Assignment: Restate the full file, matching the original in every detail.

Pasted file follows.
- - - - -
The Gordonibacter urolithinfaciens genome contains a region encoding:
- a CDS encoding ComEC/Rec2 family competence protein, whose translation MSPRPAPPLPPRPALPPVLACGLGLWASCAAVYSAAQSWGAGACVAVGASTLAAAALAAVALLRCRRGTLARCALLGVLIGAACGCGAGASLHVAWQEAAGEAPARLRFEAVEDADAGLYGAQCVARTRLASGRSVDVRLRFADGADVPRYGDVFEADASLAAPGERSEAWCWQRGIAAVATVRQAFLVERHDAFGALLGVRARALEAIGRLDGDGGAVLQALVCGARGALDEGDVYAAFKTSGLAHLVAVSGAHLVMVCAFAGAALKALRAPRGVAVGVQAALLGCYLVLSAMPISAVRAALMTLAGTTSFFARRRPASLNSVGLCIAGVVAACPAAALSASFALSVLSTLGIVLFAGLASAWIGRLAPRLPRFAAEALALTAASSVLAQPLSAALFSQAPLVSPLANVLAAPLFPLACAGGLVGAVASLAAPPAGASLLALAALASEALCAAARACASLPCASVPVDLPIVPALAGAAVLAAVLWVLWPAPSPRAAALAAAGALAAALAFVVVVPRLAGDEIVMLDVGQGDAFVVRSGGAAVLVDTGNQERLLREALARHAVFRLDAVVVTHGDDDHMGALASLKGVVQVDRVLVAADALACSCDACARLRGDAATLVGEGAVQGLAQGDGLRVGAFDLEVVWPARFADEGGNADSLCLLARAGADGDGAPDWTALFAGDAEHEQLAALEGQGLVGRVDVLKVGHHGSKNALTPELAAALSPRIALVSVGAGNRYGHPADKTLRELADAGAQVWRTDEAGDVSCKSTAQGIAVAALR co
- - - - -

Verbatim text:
The Gordonibacter urolithinfaciens genome contains a region encoding:
- a CDS encoding ComEC/Rec2 family competence protein, whose translation MSPRPAPPLPPRPALPPVLACGLGLWASCAAVYSAAQSWGAGACVAVGASTLAAAALAAVALLRCRRGTLARCALLGVLIGAACGCGAGASLHVAWQEAAGEAPARLRFEAVEDADAGLYGAQCVARTRLASGRSVDVRLRFADGADVPRYGDVFEADASLAAPGERSEAWCWQRGIAAVATVRQAFLVERHDAFGALLGVRARALEAIGRLDGDGGAVLQALVCGARGALDEGDVYAAFKTSGLAHLVAVSGAHLVMVCAFAGAALKALRAPRGVAVGVQAALLGCYLVLSAMPISAVRAALMTLAGTTSFFARRRPASLNSVGLCIAGVVAACPAAALSASFALSVLSTLGIVLFAGLASAWIGRLAPRLPRFAAEALALTAASSVLAQPLSAALFSQAPLVSPLANVLAAPLFPLACAGGLVGAVASLAAPPAGASLLALAALASEALCAAARACASLPCASVPVDLPIVPALAGAAVLAAVLWVLWPAPSPRAAALAAAGALAAALAFVVVVPRLAGDEIVMLDVGQGDAFVVRSGGAAVLVDTGNQERLLREALARHAVFRLDAVVVTHGDDDHMGALASLKGVVQVDRVLVAADALACSCDACARLRGDAATLVGEGAVQGLAQGDGLRVGAFDLEVVWPARFADEGGNADSLCLLARAGADGDGAPDWTALFAGDAEHEQLAALEGQGLVGRVDVLKVGHHGSKNALTPELAAALSPRIALVSVGAGNRYGHPADKTLRELADAGAQVWRTDEAGDVSCKSTAQGIAVAALR co